alexa Molecular Analysis of Implantation Defects

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Molecular Analysis of Implantation Defects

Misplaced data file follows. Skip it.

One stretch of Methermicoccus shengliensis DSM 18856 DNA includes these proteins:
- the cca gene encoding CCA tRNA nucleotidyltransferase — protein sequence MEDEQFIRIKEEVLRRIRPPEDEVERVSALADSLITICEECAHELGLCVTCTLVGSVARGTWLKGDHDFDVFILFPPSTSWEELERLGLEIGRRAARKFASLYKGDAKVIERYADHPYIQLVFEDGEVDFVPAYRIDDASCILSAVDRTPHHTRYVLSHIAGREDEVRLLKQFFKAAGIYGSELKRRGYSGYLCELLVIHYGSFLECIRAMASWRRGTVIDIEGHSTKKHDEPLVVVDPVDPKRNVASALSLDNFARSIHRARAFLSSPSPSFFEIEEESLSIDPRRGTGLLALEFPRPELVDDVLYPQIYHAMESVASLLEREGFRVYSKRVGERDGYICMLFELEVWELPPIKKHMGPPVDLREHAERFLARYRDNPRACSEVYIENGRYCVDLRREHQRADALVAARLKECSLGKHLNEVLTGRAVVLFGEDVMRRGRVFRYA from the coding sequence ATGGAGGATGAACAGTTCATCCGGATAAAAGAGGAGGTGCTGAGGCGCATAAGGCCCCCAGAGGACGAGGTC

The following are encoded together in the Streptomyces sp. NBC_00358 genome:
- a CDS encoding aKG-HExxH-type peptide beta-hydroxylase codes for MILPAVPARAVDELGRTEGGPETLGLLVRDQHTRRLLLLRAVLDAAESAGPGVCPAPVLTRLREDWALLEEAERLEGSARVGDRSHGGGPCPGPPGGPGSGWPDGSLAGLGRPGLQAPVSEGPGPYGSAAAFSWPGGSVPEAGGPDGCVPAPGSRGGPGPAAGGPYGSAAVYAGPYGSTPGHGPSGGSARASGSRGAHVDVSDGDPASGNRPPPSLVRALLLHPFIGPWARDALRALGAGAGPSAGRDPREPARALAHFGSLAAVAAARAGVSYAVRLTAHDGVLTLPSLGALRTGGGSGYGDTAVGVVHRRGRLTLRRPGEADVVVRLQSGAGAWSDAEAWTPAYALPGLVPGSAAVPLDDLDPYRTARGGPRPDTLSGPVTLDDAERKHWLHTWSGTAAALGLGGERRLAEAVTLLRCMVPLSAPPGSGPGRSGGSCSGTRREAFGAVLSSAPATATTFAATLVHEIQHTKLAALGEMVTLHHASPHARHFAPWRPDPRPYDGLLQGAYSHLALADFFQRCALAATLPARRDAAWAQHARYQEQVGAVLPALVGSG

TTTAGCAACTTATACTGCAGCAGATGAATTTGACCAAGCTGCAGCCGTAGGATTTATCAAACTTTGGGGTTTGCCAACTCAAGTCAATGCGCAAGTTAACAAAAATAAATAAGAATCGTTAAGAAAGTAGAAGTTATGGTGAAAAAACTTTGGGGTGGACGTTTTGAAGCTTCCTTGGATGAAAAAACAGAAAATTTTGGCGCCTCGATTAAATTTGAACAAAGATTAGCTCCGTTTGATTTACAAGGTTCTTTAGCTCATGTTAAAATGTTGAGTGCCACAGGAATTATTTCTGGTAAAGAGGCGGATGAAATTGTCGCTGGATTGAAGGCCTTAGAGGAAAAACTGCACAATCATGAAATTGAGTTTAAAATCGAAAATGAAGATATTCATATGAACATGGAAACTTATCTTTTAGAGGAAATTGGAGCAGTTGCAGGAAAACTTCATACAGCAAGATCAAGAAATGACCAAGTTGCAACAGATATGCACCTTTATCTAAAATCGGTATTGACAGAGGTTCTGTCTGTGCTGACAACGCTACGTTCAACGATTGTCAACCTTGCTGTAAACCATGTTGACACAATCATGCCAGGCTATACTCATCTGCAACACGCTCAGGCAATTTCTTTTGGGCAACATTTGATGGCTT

The success of embryo implantation depends on the receptivity of the uterus. Abdominal B class homeobox gene Hoxa10 is dynamically expressed around implantation, and is indispensable for establishing uterine receptivity. However, the exact mechanism through which HOXA10 exerts its function remains elusive. The embryonic development of all eutherian mammals occurs in the uterus, where they acquire continuous nutrition support from their mothers. The physical connection between the embryos and the mother is first established during implantation, where the blastocysts attach and invade into the uterine wall as a result of comprehensive molecular communication between the two parts. In order for this to occur, the uterus must be properly prepared to become transiently receptive to the approaching blastocysts. This so called window of receptivity or uterine receptivity is preceded by a pre-receptive phase when the uterus is yet ready to allow implantation, and is followed by a refractory phase. The receptivity of the uterus is subject to the regulation by genetic and environmental factors, and is a major etiology for human infertility

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